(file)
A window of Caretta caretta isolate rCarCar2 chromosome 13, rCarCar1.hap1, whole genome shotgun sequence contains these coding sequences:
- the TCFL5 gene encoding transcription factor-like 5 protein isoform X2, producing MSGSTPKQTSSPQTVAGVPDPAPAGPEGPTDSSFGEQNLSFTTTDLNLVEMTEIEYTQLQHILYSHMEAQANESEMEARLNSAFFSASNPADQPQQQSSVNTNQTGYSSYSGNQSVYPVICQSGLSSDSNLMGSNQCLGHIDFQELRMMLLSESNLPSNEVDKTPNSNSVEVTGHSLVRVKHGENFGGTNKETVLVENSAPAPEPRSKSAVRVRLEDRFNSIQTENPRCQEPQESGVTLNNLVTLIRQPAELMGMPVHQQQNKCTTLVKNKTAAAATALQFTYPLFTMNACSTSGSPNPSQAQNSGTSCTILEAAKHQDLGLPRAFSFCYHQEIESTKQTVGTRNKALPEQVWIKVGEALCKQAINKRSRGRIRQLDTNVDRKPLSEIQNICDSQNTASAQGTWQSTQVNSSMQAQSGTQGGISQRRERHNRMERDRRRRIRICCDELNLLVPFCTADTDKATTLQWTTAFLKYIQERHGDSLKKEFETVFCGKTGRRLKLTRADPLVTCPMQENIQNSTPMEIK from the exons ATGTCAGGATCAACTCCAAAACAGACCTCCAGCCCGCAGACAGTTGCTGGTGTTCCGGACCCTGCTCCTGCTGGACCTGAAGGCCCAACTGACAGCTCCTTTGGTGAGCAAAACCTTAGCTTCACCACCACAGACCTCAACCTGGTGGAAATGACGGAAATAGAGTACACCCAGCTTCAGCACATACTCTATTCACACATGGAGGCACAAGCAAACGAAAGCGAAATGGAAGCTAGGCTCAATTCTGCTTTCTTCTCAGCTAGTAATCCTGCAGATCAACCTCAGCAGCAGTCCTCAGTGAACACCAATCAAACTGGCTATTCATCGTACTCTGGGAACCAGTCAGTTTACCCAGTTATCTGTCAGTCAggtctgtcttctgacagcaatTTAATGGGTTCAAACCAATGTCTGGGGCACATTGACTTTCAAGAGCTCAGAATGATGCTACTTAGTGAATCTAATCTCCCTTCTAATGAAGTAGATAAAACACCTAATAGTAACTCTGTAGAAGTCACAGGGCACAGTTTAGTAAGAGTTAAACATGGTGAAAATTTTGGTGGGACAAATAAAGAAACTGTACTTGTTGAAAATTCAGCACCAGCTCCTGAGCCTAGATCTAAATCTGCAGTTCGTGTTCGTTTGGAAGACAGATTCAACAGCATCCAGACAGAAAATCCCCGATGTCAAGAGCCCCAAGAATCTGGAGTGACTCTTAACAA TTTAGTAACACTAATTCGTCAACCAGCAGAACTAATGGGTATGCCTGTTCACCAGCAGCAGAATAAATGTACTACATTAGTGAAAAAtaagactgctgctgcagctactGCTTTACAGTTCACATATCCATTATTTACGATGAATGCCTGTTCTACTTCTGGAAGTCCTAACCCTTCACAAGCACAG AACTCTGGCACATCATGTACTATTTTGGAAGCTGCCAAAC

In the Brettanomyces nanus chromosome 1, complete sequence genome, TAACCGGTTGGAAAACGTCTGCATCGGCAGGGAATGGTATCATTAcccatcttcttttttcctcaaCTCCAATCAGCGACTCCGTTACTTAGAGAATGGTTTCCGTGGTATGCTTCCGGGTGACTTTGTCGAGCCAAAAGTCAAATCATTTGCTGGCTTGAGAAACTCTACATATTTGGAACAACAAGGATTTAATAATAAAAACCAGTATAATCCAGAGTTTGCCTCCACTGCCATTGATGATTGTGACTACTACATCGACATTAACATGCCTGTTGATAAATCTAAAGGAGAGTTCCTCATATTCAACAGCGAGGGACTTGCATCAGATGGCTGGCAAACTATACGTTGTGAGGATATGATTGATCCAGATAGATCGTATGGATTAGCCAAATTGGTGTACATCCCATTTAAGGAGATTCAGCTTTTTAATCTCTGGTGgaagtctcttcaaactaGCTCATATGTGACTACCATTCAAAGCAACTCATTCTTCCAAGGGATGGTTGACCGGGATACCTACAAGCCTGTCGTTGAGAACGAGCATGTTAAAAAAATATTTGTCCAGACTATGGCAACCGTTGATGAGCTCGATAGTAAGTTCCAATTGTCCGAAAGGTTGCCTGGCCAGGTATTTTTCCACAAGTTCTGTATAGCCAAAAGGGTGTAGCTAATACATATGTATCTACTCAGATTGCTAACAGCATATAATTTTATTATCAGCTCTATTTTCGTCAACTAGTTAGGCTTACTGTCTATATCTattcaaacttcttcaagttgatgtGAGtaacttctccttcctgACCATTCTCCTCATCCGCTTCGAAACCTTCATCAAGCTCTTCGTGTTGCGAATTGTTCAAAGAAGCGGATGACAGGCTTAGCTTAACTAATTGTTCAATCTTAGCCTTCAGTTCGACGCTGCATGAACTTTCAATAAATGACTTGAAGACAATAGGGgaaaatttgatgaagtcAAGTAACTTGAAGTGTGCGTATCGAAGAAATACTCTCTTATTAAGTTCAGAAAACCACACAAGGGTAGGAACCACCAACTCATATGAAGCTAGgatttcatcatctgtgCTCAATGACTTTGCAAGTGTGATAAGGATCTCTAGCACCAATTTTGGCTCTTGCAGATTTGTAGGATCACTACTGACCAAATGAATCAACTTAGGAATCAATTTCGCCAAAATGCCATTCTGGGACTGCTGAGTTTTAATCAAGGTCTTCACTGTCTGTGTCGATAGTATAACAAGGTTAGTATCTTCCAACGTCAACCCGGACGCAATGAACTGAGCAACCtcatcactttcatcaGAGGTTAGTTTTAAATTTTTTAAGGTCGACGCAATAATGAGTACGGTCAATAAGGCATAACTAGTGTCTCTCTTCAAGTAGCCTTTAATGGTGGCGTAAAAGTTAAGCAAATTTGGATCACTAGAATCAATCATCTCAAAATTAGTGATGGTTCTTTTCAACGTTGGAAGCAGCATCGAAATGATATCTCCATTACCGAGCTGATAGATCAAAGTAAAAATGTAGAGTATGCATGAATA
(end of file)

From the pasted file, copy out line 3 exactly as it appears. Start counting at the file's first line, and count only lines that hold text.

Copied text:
In the Brettanomyces nanus chromosome 1, complete sequence genome, TAACCGGTTGGAAAACGTCTGCATCGGCAGGGAATGGTATCATTAcccatcttcttttttcctcaaCTCCAATCAGCGACTCCGTTACTTAGAGAATGGTTTCCGTGGTATGCTTCCGGGTGACTTTGTCGAGCCAAAAGTCAAATCATTTGCTGGCTTGAGAAACTCTACATATTTGGAACAACAAGGATTTAATAATAAAAACCAGTATAATCCAGAGTTTGCCTCCACTGCCATTGATGATTGTGACTACTACATCGACATTAACATGCCTGTTGATAAATCTAAAGGAGAGTTCCTCATATTCAACAGCGAGGGACTTGCATCAGATGGCTGGCAAACTATACGTTGTGAGGATATGATTGATCCAGATAGATCGTATGGATTAGCCAAATTGGTGTACATCCCATTTAAGGAGATTCAGCTTTTTAATCTCTGGTGgaagtctcttcaaactaGCTCATATGTGACTACCATTCAAAGCAACTCATTCTTCCAAGGGATGGTTGACCGGGATACCTACAAGCCTGTCGTTGAGAACGAGCATGTTAAAAAAATATTTGTCCAGACTATGGCAACCGTTGATGAGCTCGATAGTAAGTTCCAATTGTCCGAAAGGTTGCCTGGCCAGGTATTTTTCCACAAGTTCTGTATAGCCAAAAGGGTGTAGCTAATACATATGTATCTACTCAGATTGCTAACAGCATATAATTTTATTATCAGCTCTATTTTCGTCAACTAGTTAGGCTTACTGTCTATATCTattcaaacttcttcaagttgatgtGAGtaacttctccttcctgACCATTCTCCTCATCCGCTTCGAAACCTTCATCAAGCTCTTCGTGTTGCGAATTGTTCAAAGAAGCGGATGACAGGCTTAGCTTAACTAATTGTTCAATCTTAGCCTTCAGTTCGACGCTGCATGAACTTTCAATAAATGACTTGAAGACAATAGGGgaaaatttgatgaagtcAAGTAACTTGAAGTGTGCGTATCGAAGAAATACTCTCTTATTAAGTTCAGAAAACCACACAAGGGTAGGAACCACCAACTCATATGAAGCTAGgatttcatcatctgtgCTCAATGACTTTGCAAGTGTGATAAGGATCTCTAGCACCAATTTTGGCTCTTGCAGATTTGTAGGATCACTACTGACCAAATGAATCAACTTAGGAATCAATTTCGCCAAAATGCCATTCTGGGACTGCTGAGTTTTAATCAAGGTCTTCACTGTCTGTGTCGATAGTATAACAAGGTTAGTATCTTCCAACGTCAACCCGGACGCAATGAACTGAGCAACCtcatcactttcatcaGAGGTTAGTTTTAAATTTTTTAAGGTCGACGCAATAATGAGTACGGTCAATAAGGCATAACTAGTGTCTCTCTTCAAGTAGCCTTTAATGGTGGCGTAAAAGTTAAGCAAATTTGGATCACTAGAATCAATCATCTCAAAATTAGTGATGGTTCTTTTCAACGTTGGAAGCAGCATCGAAATGATATCTCCATTACCGAGCTGATAGATCAAAGTAAAAATGTAGAGTATGCATGAATA